Salk Sound‘s latest speakers, unofficially called the HT 4 to indicate it’s supremacy over the current HT 3 line, weighs in at a whopping 155 lbs , stands about 42″ high and are said to be capable of delivering “a very accurate recreation of what you would hear in a concert hall or other live venue.”
I always thought analog synthesizers were inherently retro. Just not quite this retro.
This unbelievable steampunk modular synthesizer features tons of dials and intricate brass etching throughout. All of the buttons and knobs were hand lathed, and the synth includes a number of antique parts as well.
With all those wires, buttons and knobs, the whole thing reminds me of some sort of antique phone switchboard or an elevator control unit.
Created by Berlin artist/musician Moritz Wolpert, this incredible bit of machinery cranks out smooth analog sounds by interconnecting wires, and adjusting the synthesizer’s myriad knobs and buttons.
[via Matrixsynth, BURNLAB and Steampunk Workshop]
This application for the iPhone lets you create cool vocal/guitar sound mash-ups that sound like something off of Frampton Comes Alive or Bon Jovi’s Slippery When Wet.
LoL Software’s TALKBOX app for the iPhone lets you manipulate sounds with your mouth, creating that classic 1970s guitar wah-wah sound.
You manipulate the tone by changing the shape of your mouth while the sound samples play.
Sure, you may have loved J.J. Abrams updated take on Star Trek, but it just didn’t have enough tribbles for my taste. Thankfully, there’s a solution for the recent tribble shortage.
Now you can be the proud owner of your own roomful of the little purring furrballs.
These interactive replicas of the original TV critters not only look just like the originals, but they vibrate and emit a friendly cooing sound when you move them.
Remember Tengu? You know, the little LED guy who moves his pixel block mouth to the sounds it hears?
Well Tengu is back, and this time, he’s got some new looks. Tengu Allstars are Crispin Jones’ latest creation.
With the warm weather season finally upon us (sorry Australian and New Zealand readers), you’re probably hoping to spend lots of time in the pool this Summer. But just because you’re floating around on an inflatable raft with a piña colada in hand doesn’t mean you have to be separated from your digital music collection.
This floating wireless speaker from Elima can connect to any Bluetooth device that supports A2DP or AVRCP for transmitting sound.
After he made himself a delicious omelet (I made that part up), Modder Gomhi managed to turn a couple of brown chicken eggs into a pair of miniature speakers.
Each one is loaded with a tiny 1-inch diameter Hi-Vi B1S driver.
MIT engineers Joe Paradiso and Yasuhiro Ono want to patent what they’re calling “Distributed Acoustic Conversation Shielding”. Yup, it’s like Get Smart’s Cone of Silence, except that it actually works. I hope. Paradiso and Ono’s acoustic shielding makes use of a network of transducers – speakers and sensors – that can distinguish the people having a conversation from those who might be eavesdropping.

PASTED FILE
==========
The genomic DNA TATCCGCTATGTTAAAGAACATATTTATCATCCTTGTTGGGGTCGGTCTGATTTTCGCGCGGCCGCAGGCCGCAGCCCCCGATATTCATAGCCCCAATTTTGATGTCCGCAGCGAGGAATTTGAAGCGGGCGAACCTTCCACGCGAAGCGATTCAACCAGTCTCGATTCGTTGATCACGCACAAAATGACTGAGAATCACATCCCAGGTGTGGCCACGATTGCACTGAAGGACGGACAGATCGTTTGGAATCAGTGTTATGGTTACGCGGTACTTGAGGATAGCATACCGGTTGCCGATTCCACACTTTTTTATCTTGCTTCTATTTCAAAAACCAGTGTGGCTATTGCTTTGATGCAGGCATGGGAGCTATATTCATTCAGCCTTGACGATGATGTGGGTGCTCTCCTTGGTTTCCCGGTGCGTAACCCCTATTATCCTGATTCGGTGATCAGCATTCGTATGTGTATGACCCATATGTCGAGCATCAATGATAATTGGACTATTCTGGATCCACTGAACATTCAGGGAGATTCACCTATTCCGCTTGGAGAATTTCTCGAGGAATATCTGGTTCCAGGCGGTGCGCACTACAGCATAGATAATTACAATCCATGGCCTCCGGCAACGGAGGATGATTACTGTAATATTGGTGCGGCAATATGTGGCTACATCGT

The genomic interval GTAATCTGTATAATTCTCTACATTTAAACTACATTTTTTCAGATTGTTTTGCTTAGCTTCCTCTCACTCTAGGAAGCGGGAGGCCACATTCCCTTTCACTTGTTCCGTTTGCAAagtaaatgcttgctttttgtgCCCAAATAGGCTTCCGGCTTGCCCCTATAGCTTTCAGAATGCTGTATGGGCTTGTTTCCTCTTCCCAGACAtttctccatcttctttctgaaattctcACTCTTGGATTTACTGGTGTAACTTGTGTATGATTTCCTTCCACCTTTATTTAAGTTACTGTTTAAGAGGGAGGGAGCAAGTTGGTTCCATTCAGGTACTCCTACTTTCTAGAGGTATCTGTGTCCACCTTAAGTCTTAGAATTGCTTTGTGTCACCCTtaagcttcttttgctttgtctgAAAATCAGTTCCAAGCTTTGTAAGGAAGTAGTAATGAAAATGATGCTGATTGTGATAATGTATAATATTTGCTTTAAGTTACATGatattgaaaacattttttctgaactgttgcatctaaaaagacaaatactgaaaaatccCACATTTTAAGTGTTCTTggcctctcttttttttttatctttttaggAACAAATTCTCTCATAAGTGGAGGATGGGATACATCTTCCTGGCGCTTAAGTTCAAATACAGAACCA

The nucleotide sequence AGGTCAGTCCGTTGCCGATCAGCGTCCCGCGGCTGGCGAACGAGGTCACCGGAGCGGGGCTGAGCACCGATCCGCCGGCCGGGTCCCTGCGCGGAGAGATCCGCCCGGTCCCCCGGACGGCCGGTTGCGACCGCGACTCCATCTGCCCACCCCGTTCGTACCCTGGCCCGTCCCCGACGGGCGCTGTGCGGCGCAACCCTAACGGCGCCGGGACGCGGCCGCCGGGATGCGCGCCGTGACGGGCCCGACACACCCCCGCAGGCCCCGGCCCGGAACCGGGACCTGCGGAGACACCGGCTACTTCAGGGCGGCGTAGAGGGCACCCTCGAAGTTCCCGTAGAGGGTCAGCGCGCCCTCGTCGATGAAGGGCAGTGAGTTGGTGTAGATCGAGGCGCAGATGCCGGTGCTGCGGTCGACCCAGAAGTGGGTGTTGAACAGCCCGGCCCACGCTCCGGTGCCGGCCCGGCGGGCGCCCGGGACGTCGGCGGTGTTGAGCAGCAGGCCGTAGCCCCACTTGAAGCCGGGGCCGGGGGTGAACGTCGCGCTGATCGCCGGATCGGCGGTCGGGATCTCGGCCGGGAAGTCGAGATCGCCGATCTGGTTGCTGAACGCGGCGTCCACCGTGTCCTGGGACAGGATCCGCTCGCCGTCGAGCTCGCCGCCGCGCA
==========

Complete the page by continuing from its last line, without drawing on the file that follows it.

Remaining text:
Looking to start up an iPhone or iPod Touch-based band? Here’s the latest musical instrument to make its way to Apple’s portable wonder-device.
Seung yi Lee’s Drum Meister lets you use your fingertips to play drum sounds on little tiny pads that look just like their real-world counterparts.
Can’t get enough of the retro beeps and blips of old-school video games? Then today must be your lucky day. There’s a new online radio station that’s just for you.
8-Bit FM is a new Internet radio station that plays everything from classic video game soundtracks to modern day electronic music played on old gaming hardware.
Designer Philippe Starck is known for creating goods with style, panache and a clean modern sensibility. Now the iconic designer has put his stamp on a home sound system designed specifically for iPod, iPhone and other digital audio sources .
Created in collaboration with audio manufacturer Parrot, the oddly-named Zikmu (bless you!)
These nifty little speaker systems look just like classic electric guitar amps, only a whole lot smaller. Modeled after classic amps by musical greats Marshall and US Blues, these teensy little amps are perfect for the rocker in your house.
Measuring in between 5 and 8 inches tall, they’re perfect scale replicas of their larger brethren, and great for listening to tunes on your iPod or other portable media player.
Wacom, known almost solely for their pen-based graphic tablets and touchscreens has made the jump into an entirely new market – DJs. Maybe dance clubs are more recession-proof than graphic designers? Who knows?
The new Wacom nextbeat is a music controller which lets both professional and casual digital dee-jays finesse their tunes in about any way imaginable – even from the middle of the dance floor.
Are you constantly missing the UPS guy because you didn’t hear them knock on the door? Or maybe you’re just sick of the old “ding-dong” of your doorbell. Well this doorbell is most certainly going to get your attention – or at least annoy the crap out of you.
With a push of its wireless button, the Nuclear Doorbell blinks its lights and loudly announces visitors with a cacophony of botherssome sounds, ranging from an droning klaxon to possibly the worst voice actor ever telling you that there’s someone at the door, to the sound of barn animals in a panic.
Remember the AT-AT Walker ghetto blaster? Well apparently not only the Empire gets its own boom box. This R2-D2 sound system is part of the Hype Hustle Rip-Off exhibition by artist Bill McMullen over at LA’s The Constant Gallery.
These little USB controllers let you build out a full-fledged recording studio anywhere you go. The Korg nanoSeries of controllers are small enough to throw in a backpack or briefcase, but when connected to your computer let you set up a robust studio on the road.